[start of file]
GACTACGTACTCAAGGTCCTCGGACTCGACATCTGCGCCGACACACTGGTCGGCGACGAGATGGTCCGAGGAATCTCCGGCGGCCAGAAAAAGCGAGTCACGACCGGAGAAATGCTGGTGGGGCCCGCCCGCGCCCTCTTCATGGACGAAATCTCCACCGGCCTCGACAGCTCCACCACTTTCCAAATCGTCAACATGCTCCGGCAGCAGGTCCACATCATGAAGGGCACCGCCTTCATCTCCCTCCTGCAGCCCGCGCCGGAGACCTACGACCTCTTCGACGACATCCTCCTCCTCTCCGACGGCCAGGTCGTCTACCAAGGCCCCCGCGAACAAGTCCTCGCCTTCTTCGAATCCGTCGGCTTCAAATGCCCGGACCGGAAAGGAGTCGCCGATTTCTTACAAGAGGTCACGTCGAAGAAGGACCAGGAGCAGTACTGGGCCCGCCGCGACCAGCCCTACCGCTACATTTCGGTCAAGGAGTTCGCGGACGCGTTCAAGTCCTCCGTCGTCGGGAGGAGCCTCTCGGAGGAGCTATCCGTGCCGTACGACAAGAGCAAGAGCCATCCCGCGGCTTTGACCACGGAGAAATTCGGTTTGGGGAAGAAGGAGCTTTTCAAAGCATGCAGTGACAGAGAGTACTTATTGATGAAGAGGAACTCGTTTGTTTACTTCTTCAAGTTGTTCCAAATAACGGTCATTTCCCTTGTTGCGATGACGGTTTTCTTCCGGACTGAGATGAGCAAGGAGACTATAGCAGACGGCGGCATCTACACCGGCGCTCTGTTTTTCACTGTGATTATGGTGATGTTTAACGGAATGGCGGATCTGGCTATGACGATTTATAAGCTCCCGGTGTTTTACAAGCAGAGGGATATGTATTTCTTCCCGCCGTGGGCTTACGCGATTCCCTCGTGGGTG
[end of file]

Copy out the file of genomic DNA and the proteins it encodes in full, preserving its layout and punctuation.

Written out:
GACTACGTACTCAAGGTCCTCGGACTCGACATCTGCGCCGACACACTGGTCGGCGACGAGATGGTCCGAGGAATCTCCGGCGGCCAGAAAAAGCGAGTCACGACCGGAGAAATGCTGGTGGGGCCCGCCCGCGCCCTCTTCATGGACGAAATCTCCACCGGCCTCGACAGCTCCACCACTTTCCAAATCGTCAACATGCTCCGGCAGCAGGTCCACATCATGAAGGGCACCGCCTTCATCTCCCTCCTGCAGCCCGCGCCGGAGACCTACGACCTCTTCGACGACATCCTCCTCCTCTCCGACGGCCAGGTCGTCTACCAAGGCCCCCGCGAACAAGTCCTCGCCTTCTTCGAATCCGTCGGCTTCAAATGCCCGGACCGGAAAGGAGTCGCCGATTTCTTACAAGAGGTCACGTCGAAGAAGGACCAGGAGCAGTACTGGGCCCGCCGCGACCAGCCCTACCGCTACATTTCGGTCAAGGAGTTCGCGGACGCGTTCAAGTCCTCCGTCGTCGGGAGGAGCCTCTCGGAGGAGCTATCCGTGCCGTACGACAAGAGCAAGAGCCATCCCGCGGCTTTGACCACGGAGAAATTCGGTTTGGGGAAGAAGGAGCTTTTCAAAGCATGCAGTGACAGAGAGTACTTATTGATGAAGAGGAACTCGTTTGTTTACTTCTTCAAGTTGTTCCAAATAACGGTCATTTCCCTTGTTGCGATGACGGTTTTCTTCCGGACTGAGATGAGCAAGGAGACTATAGCAGACGGCGGCATCTACACCGGCGCTCTGTTTTTCACTGTGATTATGGTGATGTTTAACGGAATGGCGGATCTGGCTATGACGATTTATAAGCTCCCGGTGTTTTACAAGCAGAGGGATATGTATTTCTTCCCGCCGTGGGCTTACGCGATTCCCTCGTGGGTG